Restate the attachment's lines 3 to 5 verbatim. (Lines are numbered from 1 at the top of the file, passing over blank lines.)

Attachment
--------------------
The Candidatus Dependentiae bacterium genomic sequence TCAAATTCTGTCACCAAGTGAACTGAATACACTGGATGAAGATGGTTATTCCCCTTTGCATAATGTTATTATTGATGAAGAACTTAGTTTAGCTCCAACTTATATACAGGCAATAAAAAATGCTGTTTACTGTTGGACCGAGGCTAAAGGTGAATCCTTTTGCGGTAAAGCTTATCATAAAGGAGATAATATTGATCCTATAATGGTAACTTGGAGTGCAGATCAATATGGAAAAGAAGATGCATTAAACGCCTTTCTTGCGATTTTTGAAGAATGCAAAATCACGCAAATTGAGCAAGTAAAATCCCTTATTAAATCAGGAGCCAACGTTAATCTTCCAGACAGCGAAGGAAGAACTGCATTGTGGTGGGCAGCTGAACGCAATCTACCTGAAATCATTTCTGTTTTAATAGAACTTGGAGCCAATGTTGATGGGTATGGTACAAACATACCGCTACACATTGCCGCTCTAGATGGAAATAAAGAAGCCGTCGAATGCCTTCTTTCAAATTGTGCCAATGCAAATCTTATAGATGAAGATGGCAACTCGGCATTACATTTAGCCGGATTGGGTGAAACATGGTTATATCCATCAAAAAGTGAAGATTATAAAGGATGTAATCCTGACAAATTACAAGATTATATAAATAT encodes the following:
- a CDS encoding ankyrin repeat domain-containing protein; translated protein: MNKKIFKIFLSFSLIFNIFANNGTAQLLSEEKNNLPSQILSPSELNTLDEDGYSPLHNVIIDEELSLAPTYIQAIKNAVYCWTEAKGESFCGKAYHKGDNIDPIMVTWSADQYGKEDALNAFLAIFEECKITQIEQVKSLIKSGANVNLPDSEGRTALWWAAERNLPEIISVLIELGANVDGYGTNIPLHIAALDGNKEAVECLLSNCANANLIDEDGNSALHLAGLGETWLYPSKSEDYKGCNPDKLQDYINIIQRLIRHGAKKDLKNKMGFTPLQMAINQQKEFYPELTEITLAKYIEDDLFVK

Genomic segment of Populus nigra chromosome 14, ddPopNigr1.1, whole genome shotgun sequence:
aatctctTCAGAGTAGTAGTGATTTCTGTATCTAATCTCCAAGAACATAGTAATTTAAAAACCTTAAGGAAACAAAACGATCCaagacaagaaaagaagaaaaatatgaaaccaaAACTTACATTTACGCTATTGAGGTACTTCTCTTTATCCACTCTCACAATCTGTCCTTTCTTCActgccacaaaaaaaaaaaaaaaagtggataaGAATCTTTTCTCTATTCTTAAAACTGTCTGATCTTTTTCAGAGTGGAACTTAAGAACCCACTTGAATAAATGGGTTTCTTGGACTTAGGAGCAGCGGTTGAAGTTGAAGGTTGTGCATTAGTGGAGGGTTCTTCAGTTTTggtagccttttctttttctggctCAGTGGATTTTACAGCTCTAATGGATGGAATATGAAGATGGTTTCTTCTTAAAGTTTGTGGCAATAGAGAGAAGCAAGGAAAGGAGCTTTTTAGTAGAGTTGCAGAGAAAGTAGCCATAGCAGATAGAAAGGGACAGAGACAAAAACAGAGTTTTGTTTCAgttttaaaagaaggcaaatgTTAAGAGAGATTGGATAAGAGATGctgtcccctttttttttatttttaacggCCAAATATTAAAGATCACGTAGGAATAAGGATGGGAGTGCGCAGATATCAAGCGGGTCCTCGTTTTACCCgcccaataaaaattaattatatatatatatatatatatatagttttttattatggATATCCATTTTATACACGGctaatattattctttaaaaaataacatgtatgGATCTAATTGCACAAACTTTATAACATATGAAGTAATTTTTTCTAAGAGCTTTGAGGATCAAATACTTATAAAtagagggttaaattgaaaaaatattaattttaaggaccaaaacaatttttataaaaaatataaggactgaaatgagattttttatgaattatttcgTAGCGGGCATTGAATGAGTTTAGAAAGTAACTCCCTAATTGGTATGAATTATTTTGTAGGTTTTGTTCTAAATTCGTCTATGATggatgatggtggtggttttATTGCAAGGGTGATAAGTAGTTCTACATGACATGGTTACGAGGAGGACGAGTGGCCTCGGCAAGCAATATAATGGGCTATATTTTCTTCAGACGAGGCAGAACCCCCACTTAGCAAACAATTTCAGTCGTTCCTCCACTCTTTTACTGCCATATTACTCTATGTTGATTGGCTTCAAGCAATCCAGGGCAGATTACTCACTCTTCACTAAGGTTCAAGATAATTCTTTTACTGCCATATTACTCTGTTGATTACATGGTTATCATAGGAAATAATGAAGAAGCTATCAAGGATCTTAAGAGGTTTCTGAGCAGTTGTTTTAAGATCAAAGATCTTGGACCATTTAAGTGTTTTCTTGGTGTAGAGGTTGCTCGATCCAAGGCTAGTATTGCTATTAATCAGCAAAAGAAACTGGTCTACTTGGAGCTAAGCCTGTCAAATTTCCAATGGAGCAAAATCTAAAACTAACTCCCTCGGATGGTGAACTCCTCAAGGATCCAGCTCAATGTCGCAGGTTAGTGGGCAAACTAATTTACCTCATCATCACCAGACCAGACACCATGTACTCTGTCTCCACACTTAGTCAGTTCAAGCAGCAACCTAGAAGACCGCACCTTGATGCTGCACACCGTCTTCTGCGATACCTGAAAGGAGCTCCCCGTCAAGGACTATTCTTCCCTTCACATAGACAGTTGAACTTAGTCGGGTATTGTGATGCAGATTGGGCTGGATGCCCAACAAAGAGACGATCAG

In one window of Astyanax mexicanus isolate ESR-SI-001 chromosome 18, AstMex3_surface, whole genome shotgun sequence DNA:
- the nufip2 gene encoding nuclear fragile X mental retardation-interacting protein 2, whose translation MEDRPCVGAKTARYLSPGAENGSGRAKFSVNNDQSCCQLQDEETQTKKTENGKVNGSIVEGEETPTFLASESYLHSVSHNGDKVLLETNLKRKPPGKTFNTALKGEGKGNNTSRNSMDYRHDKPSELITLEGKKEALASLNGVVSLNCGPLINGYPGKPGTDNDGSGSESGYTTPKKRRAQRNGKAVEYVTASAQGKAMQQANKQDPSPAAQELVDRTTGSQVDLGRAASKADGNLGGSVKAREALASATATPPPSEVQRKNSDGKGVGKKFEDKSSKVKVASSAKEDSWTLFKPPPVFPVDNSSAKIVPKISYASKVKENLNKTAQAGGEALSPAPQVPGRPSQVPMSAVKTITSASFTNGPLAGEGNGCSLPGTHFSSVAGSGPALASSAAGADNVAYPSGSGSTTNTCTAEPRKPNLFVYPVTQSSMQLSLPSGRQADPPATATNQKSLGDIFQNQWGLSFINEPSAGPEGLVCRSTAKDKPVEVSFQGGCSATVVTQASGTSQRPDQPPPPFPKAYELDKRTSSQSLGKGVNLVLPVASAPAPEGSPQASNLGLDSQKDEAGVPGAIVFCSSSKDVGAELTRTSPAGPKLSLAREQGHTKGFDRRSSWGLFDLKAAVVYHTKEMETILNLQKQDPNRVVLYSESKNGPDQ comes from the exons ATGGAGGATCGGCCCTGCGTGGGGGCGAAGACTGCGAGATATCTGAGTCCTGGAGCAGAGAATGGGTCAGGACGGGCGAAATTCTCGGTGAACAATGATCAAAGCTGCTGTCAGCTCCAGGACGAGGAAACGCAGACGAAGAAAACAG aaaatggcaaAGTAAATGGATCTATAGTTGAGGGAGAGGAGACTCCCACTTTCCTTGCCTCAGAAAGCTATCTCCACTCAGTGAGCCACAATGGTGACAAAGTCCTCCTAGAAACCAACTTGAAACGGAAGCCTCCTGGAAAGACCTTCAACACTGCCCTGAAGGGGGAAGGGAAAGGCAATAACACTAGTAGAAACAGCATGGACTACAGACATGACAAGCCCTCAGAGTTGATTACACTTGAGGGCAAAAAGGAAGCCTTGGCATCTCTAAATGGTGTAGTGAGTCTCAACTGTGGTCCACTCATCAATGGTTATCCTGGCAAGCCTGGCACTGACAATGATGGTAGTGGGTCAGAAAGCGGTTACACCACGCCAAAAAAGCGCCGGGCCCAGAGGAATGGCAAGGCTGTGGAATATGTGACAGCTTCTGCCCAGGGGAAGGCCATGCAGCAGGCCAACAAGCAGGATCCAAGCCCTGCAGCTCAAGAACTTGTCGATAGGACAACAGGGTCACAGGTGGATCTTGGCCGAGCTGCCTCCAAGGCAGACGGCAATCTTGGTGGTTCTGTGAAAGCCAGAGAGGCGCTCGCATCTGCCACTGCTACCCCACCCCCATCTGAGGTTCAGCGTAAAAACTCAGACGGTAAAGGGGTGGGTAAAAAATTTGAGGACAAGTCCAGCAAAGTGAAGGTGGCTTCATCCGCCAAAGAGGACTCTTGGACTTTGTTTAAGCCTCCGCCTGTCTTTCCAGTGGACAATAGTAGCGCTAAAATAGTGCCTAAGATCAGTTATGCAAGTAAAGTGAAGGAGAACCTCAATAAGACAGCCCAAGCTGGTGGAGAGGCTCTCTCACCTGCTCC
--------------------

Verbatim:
Genomic segment of Populus nigra chromosome 14, ddPopNigr1.1, whole genome shotgun sequence:
aatctctTCAGAGTAGTAGTGATTTCTGTATCTAATCTCCAAGAACATAGTAATTTAAAAACCTTAAGGAAACAAAACGATCCaagacaagaaaagaagaaaaatatgaaaccaaAACTTACATTTACGCTATTGAGGTACTTCTCTTTATCCACTCTCACAATCTGTCCTTTCTTCActgccacaaaaaaaaaaaaaaaagtggataaGAATCTTTTCTCTATTCTTAAAACTGTCTGATCTTTTTCAGAGTGGAACTTAAGAACCCACTTGAATAAATGGGTTTCTTGGACTTAGGAGCAGCGGTTGAAGTTGAAGGTTGTGCATTAGTGGAGGGTTCTTCAGTTTTggtagccttttctttttctggctCAGTGGATTTTACAGCTCTAATGGATGGAATATGAAGATGGTTTCTTCTTAAAGTTTGTGGCAATAGAGAGAAGCAAGGAAAGGAGCTTTTTAGTAGAGTTGCAGAGAAAGTAGCCATAGCAGATAGAAAGGGACAGAGACAAAAACAGAGTTTTGTTTCAgttttaaaagaaggcaaatgTTAAGAGAGATTGGATAAGAGATGctgtcccctttttttttatttttaacggCCAAATATTAAAGATCACGTAGGAATAAGGATGGGAGTGCGCAGATATCAAGCGGGTCCTCGTTTTACCCgcccaataaaaattaattatatatatatatatatatatatagttttttattatggATATCCATTTTATACACGGctaatattattctttaaaaaataacatgtatgGATCTAATTGCACAAACTTTATAACATATGAAGTAATTTTTTCTAAGAGCTTTGAGGATCAAATACTTATAAAtagagggttaaattgaaaaaatattaattttaaggaccaaaacaatttttataaaaaatataaggactgaaatgagattttttatgaattatttcgTAGCGGGCATTGAATGAGTTTAGAAAGTAACTCCCTAATTGGTATGAATTATTTTGTAGGTTTTGTTCTAAATTCGTCTATGATggatgatggtggtggttttATTGCAAGGGTGATAAGTAGTTCTACATGACATGGTTACGAGGAGGACGAGTGGCCTCGGCAAGCAATATAATGGGCTATATTTTCTTCAGACGAGGCAGAACCCCCACTTAGCAAACAATTTCAGTCGTTCCTCCACTCTTTTACTGCCATATTACTCTATGTTGATTGGCTTCAAGCAATCCAGGGCAGATTACTCACTCTTCACTAAGGTTCAAGATAATTCTTTTACTGCCATATTACTCTGTTGATTACATGGTTATCATAGGAAATAATGAAGAAGCTATCAAGGATCTTAAGAGGTTTCTGAGCAGTTGTTTTAAGATCAAAGATCTTGGACCATTTAAGTGTTTTCTTGGTGTAGAGGTTGCTCGATCCAAGGCTAGTATTGCTATTAATCAGCAAAAGAAACTGGTCTACTTGGAGCTAAGCCTGTCAAATTTCCAATGGAGCAAAATCTAAAACTAACTCCCTCGGATGGTGAACTCCTCAAGGATCCAGCTCAATGTCGCAGGTTAGTGGGCAAACTAATTTACCTCATCATCACCAGACCAGACACCATGTACTCTGTCTCCACACTTAGTCAGTTCAAGCAGCAACCTAGAAGACCGCACCTTGATGCTGCACACCGTCTTCTGCGATACCTGAAAGGAGCTCCCCGTCAAGGACTATTCTTCCCTTCACATAGACAGTTGAACTTAGTCGGGTATTGTGATGCAGATTGGGCTGGATGCCCAACAAAGAGACGATCAG

In one window of Astyanax mexicanus isolate ESR-SI-001 chromosome 18, AstMex3_surface, whole genome shotgun sequence DNA: